I have been kinda obsessed with the new drum carder (thanks, Spencer and Steve!!) and wanted to show off some of the batts–>rolags I have been able to make as trials for the machine.
Since this is only my third time working with a drum carder, I am still learning . . . for example, my wonderful guild-mate, D, saw the video on the last post and kindly sent me a PM on Facebook reminding me to not hold onto my fibers as I feed them into the machine: fluff them and let them go, she said! And she is right. If you go all hands-off (which is hard for tactile, fiber people) the fibers do not get tangled on the licker; instead, they head straight to the swift and build up nicely. With her advice, I was able to work on some blended batts, especially since the re-drummed batts were no longer getting stuck on the licker!
Bottom to top are some of the batts (converted to rolags) I have worked up:
On the bottom: a simple, single pass through the drum carder with some pure, clean Corriedale. I flicked the ends open with my hand carder and then sent them on through. You can see that it holds together well, but has some looseness to it.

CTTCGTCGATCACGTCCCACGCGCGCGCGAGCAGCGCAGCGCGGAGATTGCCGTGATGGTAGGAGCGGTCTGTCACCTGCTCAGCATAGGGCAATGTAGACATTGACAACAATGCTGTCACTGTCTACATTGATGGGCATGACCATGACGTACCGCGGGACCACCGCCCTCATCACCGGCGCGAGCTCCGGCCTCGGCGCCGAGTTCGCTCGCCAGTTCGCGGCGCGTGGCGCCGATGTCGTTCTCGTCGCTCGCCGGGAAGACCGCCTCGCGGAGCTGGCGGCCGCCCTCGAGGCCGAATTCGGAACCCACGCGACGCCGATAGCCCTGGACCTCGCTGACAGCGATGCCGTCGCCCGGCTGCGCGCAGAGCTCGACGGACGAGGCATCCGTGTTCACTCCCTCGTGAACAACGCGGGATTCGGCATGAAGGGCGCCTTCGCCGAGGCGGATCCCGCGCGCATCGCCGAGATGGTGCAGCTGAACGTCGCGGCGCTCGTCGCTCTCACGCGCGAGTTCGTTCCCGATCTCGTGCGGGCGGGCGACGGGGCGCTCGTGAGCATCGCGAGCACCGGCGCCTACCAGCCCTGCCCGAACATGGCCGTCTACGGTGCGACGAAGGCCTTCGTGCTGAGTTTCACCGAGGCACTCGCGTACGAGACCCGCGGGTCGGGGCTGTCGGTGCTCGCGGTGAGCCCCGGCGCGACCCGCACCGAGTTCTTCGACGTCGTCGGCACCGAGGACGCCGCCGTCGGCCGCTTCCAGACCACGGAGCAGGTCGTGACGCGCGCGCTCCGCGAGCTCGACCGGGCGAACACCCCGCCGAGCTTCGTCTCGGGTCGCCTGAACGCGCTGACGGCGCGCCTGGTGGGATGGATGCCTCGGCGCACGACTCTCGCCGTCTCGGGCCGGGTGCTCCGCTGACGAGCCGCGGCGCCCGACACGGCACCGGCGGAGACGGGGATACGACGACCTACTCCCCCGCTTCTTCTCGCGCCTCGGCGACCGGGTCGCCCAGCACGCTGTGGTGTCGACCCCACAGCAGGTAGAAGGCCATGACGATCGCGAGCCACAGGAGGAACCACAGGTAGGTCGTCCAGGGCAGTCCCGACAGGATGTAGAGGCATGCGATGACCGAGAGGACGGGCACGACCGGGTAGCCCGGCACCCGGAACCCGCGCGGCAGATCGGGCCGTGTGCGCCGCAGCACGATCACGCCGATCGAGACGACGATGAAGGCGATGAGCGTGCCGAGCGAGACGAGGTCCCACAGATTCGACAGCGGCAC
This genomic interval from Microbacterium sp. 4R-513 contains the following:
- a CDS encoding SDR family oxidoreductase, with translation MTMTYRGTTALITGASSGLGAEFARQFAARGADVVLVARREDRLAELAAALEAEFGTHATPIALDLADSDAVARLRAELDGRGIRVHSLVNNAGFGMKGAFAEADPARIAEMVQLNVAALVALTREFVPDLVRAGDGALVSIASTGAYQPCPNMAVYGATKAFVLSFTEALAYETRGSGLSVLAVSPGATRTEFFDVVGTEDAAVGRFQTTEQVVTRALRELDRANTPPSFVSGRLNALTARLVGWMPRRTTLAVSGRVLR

In the middle, a batt that was made with Corriedale (same process as above), but then re-carded through the machine once more. This one is more consolidated and a bit of a tighter rolag.
On the top, a Corriedale batt that I layered with some KnitPicks roving (Wool of the Andes) in blue and copper. This one went through the carder about 4 or 5 times and blended up very nicely.
The spinners among you have already started to think about all of the possibilities . . .
Oh, me. I think I need to go full-time with this hobby . . .